Protein and lipid components in biological membranes act as a dynamic network of subtle molecular interactions segregating the membrane into particular highly dynamic regions called nanodomains. Nanodomains constitute functional platforms enriched in specific lipids (such as sterols and phosphoinositides) and proteins to perform their diverse activities. Remorins (REMs) are plant proteins and well-established nanodomain markers and can, as such, be considered as paradigm to provide a mechanistic description of membrane organisation into functional nanodomains. In a divide-and-conquer approach, we describe the impact of StREM1.3’s C-terminal membrane anchor (1), its oligomerization domain (2) and the intrinsically disordered region on membrane structure and dynamics. Furthermore, we tackle the structural features of StREM1.3 and its domains when associated to nanodomain-mimicking membranes by solid-state NMR. We show that StREM1.3 drives nanodomain organisation by concerted lipid-protein and protein-protein interactions, highlighting the dedicated role of each domain. We reveal a delicate balance between hydrophobic and electrostatic effects leading up to the protein’s characteristic affinity for negatively charged phospholipids.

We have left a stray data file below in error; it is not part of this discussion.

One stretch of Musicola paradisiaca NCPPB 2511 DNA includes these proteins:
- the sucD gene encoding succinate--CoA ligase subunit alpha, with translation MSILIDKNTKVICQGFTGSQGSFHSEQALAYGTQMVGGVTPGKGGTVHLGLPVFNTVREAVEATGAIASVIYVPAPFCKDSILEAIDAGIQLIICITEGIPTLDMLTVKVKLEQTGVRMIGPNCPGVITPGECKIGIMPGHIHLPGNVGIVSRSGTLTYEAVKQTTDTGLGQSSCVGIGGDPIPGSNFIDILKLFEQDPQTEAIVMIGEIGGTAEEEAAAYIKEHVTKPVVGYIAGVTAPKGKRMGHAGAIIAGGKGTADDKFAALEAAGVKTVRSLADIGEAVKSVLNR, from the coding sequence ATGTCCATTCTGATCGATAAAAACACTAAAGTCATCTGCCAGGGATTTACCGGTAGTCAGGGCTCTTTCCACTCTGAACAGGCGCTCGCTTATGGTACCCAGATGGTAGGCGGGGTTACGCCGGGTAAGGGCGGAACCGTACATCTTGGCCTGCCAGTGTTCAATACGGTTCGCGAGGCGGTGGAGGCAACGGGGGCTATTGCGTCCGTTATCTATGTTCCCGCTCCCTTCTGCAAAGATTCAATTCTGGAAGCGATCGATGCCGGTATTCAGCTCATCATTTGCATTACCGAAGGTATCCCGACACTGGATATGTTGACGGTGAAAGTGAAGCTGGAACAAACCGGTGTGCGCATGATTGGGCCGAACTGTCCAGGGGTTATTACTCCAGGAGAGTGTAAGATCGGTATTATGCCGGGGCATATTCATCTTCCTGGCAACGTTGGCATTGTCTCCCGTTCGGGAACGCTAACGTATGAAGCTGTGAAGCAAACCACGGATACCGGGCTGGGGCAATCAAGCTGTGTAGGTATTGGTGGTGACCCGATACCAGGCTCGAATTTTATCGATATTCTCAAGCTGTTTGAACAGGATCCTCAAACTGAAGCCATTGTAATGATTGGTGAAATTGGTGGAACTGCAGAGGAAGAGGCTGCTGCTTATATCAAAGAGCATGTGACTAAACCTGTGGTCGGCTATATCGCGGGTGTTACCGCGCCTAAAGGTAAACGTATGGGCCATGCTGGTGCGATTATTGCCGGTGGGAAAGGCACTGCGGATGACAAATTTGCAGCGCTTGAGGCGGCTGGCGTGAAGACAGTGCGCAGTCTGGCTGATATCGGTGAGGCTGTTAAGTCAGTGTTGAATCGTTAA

(1) Gronnier J, et al.; Elife. 2017; 6. pii: e26404
(2) Martinez D, et al.; J Struct Biol. 2019; 206(1); 12-19